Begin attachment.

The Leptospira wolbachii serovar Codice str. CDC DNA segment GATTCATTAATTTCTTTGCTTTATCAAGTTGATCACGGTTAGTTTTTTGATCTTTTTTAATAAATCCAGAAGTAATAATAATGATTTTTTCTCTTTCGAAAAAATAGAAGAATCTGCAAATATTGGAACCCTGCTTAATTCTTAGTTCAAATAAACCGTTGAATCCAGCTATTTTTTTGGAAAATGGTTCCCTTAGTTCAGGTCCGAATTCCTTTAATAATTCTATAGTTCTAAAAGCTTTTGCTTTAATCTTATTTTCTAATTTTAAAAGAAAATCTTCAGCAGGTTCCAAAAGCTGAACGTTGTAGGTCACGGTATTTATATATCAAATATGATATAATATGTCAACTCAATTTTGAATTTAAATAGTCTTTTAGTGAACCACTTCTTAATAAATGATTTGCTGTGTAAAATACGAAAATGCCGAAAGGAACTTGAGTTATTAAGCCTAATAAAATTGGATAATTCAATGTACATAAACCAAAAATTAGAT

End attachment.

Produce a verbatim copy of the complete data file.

The Leptospira wolbachii serovar Codice str. CDC DNA segment GATTCATTAATTTCTTTGCTTTATCAAGTTGATCACGGTTAGTTTTTTGATCTTTTTTAATAAATCCAGAAGTAATAATAATGATTTTTTCTCTTTCGAAAAAATAGAAGAATCTGCAAATATTGGAACCCTGCTTAATTCTTAGTTCAAATAAACCGTTGAATCCAGCTATTTTTTTGGAAAATGGTTCCCTTAGTTCAGGTCCGAATTCCTTTAATAATTCTATAGTTCTAAAAGCTTTTGCTTTAATCTTATTTTCTAATTTTAAAAGAAAATCTTCAGCAGGTTCCAAAAGCTGAACGTTGTAGGTCACGGTATTTATATATCAAATATGATATAATATGTCAACTCAATTTTGAATTTAAATAGTCTTTTAGTGAACCACTTCTTAATAAATGATTTGCTGTGTAAAATACGAAAATGCCGAAAGGAACTTGAGTTATTAAGCCTAATAAAATTGGATAATTCAATGTACATAAACCAAAAATTAGAT